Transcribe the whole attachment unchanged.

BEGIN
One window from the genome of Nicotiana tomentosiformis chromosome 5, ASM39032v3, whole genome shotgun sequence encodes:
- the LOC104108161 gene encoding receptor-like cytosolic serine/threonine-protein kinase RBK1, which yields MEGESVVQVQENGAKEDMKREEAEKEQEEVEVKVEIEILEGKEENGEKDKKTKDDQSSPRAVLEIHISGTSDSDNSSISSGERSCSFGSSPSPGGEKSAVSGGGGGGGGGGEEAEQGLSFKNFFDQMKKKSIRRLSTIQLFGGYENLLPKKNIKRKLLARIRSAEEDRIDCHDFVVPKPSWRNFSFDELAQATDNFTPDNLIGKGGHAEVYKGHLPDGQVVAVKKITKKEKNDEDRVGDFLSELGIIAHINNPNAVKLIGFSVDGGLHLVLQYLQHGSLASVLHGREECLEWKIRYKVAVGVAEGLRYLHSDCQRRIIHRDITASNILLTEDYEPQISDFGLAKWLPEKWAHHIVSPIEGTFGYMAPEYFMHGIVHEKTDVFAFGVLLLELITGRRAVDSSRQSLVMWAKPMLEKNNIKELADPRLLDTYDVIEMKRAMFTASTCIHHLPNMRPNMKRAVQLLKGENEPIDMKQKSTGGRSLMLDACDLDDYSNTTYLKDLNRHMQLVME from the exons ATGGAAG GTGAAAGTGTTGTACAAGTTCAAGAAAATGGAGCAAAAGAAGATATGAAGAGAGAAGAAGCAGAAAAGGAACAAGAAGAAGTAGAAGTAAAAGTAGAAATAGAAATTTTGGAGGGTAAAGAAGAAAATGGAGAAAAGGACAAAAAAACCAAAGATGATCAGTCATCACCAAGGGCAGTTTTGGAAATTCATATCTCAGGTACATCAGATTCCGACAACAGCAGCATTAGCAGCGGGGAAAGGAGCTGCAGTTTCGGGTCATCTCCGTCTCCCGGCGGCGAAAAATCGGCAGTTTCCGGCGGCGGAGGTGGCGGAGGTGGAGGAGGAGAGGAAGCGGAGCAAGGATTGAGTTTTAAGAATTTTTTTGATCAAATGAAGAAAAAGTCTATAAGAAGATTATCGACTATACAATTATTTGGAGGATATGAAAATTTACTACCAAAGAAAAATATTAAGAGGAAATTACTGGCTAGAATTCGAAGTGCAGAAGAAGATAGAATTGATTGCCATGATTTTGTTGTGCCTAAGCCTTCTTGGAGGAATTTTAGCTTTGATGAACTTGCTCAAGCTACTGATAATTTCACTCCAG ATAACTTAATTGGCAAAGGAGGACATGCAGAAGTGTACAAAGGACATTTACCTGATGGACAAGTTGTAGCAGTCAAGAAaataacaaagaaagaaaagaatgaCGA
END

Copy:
One window from the genome of Nicotiana tomentosiformis chromosome 5, ASM39032v3, whole genome shotgun sequence encodes:
- the LOC104108161 gene encoding receptor-like cytosolic serine/threonine-protein kinase RBK1, which yields MEGESVVQVQENGAKEDMKREEAEKEQEEVEVKVEIEILEGKEENGEKDKKTKDDQSSPRAVLEIHISGTSDSDNSSISSGERSCSFGSSPSPGGEKSAVSGGGGGGGGGGEEAEQGLSFKNFFDQMKKKSIRRLSTIQLFGGYENLLPKKNIKRKLLARIRSAEEDRIDCHDFVVPKPSWRNFSFDELAQATDNFTPDNLIGKGGHAEVYKGHLPDGQVVAVKKITKKEKNDEDRVGDFLSELGIIAHINNPNAVKLIGFSVDGGLHLVLQYLQHGSLASVLHGREECLEWKIRYKVAVGVAEGLRYLHSDCQRRIIHRDITASNILLTEDYEPQISDFGLAKWLPEKWAHHIVSPIEGTFGYMAPEYFMHGIVHEKTDVFAFGVLLLELITGRRAVDSSRQSLVMWAKPMLEKNNIKELADPRLLDTYDVIEMKRAMFTASTCIHHLPNMRPNMKRAVQLLKGENEPIDMKQKSTGGRSLMLDACDLDDYSNTTYLKDLNRHMQLVME from the exons ATGGAAG GTGAAAGTGTTGTACAAGTTCAAGAAAATGGAGCAAAAGAAGATATGAAGAGAGAAGAAGCAGAAAAGGAACAAGAAGAAGTAGAAGTAAAAGTAGAAATAGAAATTTTGGAGGGTAAAGAAGAAAATGGAGAAAAGGACAAAAAAACCAAAGATGATCAGTCATCACCAAGGGCAGTTTTGGAAATTCATATCTCAGGTACATCAGATTCCGACAACAGCAGCATTAGCAGCGGGGAAAGGAGCTGCAGTTTCGGGTCATCTCCGTCTCCCGGCGGCGAAAAATCGGCAGTTTCCGGCGGCGGAGGTGGCGGAGGTGGAGGAGGAGAGGAAGCGGAGCAAGGATTGAGTTTTAAGAATTTTTTTGATCAAATGAAGAAAAAGTCTATAAGAAGATTATCGACTATACAATTATTTGGAGGATATGAAAATTTACTACCAAAGAAAAATATTAAGAGGAAATTACTGGCTAGAATTCGAAGTGCAGAAGAAGATAGAATTGATTGCCATGATTTTGTTGTGCCTAAGCCTTCTTGGAGGAATTTTAGCTTTGATGAACTTGCTCAAGCTACTGATAATTTCACTCCAG ATAACTTAATTGGCAAAGGAGGACATGCAGAAGTGTACAAAGGACATTTACCTGATGGACAAGTTGTAGCAGTCAAGAAaataacaaagaaagaaaagaatgaCGA